We were at a child's birthday party two years ago when I realized that I'm not your "average" parent. I remember the day clearly... It was a warm summer evening in July, and I was sitting around chatting with the moms, watching our children run around in the clover, when suddenly - screams. Blood curdling screams that could only mean one thing - bee sting. All the children huddled around the victim, hoping to sneak a peak of the wound. I ran over to the crowd to make sure... nope, not my child. But that didn't stop me. I ran in the opposite direction of the crime scene and up to the dusty driveway to where I thought I would find it growing along the edges - plantain. Sure enough, I found the species of some broad leaf plantain growing in the gravel, picked a couple clean-ish looking leaves, whipped them off of my shorts, popped them in my mouth, and began to chew on them as I headed back down toward the screams. I'll never forget the look on that child's face as I pulled the wad of macerated plantain from my mouth and stuck it directly on top of his bee sting. His mother to the right of me had the similar expression - it read, "WTF are you doing you crazy witch?" I quickly tried to explain the medicinal properties of the "weed" that I found growing along the driveway, and that "Native Americans used to use plantain poultices to draw out toxins from stings and bites....and that it even helps soothe the effects of poison ivy...." I started to ramble, and I was losing them... Until suddenly, the kid's cries suddenly subsided and he spoke, "It doesn't hurt at all anymore". To my relief, everyone's disgust quickly turned to intrigue. I'm already known as the "hippie" among my friends, but I think this took it to a whole new level. Regardless, everyone wanted the "recipe". Thank goodness the kid spoke up and confirmed that his pain had subsided - I have laughed out load since then, imagining what the scenario would have looked like it he instead kept crying and screamed out, "it's not working!" LOL.
About PlantainAlthough considered a common weed today, plantain (plantago major) has been used for hundreds of year, by many cultures around the world, for it's medicinal and healing properties. The Anglo-Saxons (450 A.D. to 1066 A.D.) listed plantain as one of their 9 sacred herbs and considered it to have great healing powers (source). Native Americans embraced this plant after it was brought over by the English and used it for wounds, bruises, boils and to reduce the swelling of rheumatic pains. They would also chew the roots to relieve toothache and heat the leaves to place on wounds (source). Perhaps most commonly, it's used topically to treat insect bites and stings, stinging nettle, poison ivy etc. and applied to scalds and wounds, providing pain relief, as well as decreasing minor bleeding due to it's coagulating properties. Plantain is also used internally to help relieve coughs, bronchitis, tuberculosis, sore throat, laryngitis, urinary infections and digestive problems. This more recent study suggests a "positive benefit-risk-ratio allows the recommendation of plantain in moderate chronic irritative cough, also especially for children." There are over 200 varieties of plantain around the world, but two are commonly found around where I live, on the West Coast of Canada - narrow leaf plantain (plantago lanceolata) and broad leaf (plantago major). Both have similar medicinal properties, and tend to grow in well-drained soil, meadows and along pathways and driveways.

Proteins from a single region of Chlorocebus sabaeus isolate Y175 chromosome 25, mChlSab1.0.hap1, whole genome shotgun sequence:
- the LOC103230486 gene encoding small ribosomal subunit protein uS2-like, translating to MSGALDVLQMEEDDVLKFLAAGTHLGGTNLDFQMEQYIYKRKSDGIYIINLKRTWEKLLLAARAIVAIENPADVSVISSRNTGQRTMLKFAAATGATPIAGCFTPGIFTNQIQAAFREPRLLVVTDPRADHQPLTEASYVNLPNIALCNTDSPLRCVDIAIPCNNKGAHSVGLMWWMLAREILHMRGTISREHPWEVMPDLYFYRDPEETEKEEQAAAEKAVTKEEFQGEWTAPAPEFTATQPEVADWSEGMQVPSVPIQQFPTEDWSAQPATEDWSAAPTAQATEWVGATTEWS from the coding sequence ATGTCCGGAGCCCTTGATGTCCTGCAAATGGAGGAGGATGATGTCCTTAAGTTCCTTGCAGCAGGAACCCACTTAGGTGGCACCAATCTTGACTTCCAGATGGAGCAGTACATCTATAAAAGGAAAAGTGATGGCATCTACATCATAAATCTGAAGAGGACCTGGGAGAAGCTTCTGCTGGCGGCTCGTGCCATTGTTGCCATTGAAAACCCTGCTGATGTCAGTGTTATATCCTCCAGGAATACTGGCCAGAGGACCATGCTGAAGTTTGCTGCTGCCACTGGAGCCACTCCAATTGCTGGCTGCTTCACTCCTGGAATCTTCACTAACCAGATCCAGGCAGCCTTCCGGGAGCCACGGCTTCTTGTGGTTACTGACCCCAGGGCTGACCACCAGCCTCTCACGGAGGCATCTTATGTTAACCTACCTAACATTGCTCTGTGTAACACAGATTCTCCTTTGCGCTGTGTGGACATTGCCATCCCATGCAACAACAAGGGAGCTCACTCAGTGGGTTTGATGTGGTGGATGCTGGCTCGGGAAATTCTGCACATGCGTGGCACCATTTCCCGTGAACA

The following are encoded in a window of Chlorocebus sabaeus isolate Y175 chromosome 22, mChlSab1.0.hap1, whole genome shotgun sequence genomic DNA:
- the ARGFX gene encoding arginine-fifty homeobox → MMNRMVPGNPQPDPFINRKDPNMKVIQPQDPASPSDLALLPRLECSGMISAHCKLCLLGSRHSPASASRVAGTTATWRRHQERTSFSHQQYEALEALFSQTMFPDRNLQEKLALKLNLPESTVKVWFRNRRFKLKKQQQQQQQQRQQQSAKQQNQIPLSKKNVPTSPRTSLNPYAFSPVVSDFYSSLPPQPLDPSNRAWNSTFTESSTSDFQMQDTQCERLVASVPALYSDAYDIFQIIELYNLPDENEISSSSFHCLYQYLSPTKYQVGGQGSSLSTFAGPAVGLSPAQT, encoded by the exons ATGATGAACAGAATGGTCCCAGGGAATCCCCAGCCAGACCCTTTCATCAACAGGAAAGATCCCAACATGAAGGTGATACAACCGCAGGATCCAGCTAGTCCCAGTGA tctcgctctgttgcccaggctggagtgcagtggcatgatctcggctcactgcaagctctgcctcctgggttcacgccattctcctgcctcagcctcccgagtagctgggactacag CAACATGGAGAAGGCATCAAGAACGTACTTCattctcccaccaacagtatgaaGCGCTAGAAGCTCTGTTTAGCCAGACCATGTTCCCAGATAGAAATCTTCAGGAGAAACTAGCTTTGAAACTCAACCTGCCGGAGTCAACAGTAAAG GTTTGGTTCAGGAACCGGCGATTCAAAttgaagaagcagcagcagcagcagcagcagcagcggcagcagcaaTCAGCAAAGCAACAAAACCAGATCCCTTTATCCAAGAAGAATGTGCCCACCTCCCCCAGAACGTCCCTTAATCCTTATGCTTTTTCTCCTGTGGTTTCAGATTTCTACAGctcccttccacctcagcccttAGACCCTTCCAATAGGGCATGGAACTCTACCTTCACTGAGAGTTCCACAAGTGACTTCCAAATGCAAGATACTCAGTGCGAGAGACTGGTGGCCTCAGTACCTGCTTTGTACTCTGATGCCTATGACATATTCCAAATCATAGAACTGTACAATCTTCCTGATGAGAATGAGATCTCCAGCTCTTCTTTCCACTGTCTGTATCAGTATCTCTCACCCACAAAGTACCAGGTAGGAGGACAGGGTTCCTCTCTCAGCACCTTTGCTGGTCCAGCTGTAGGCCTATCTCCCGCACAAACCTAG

How to Use PlantainOnce aware of plantain, you start to notice it all around. After I read about it, I went out side to see if I could identify it myself it, and there was, growing along the sides of my driveway and along my front boulevard. It's also convenient to be able to identify it, as it's a handy summertime-remedy for all sorts of ailments. When harvesting plantain, you can use leaves from either the narrow leaf or broad leaf species. You can also use the root and the flower, but I find them harder to work with. Just ensure that you're harvesting the herb from a pesticide and pet-pee-free area. Wash the leaves in cold water, and at this point, you can either:
- dry them for future use (I use this method for drying herbs)
- wilt them in preparation for a tincture or oil infusion for salves (plantain salve recipe below)
- use them fresh to make a poultice (instructions below) or tea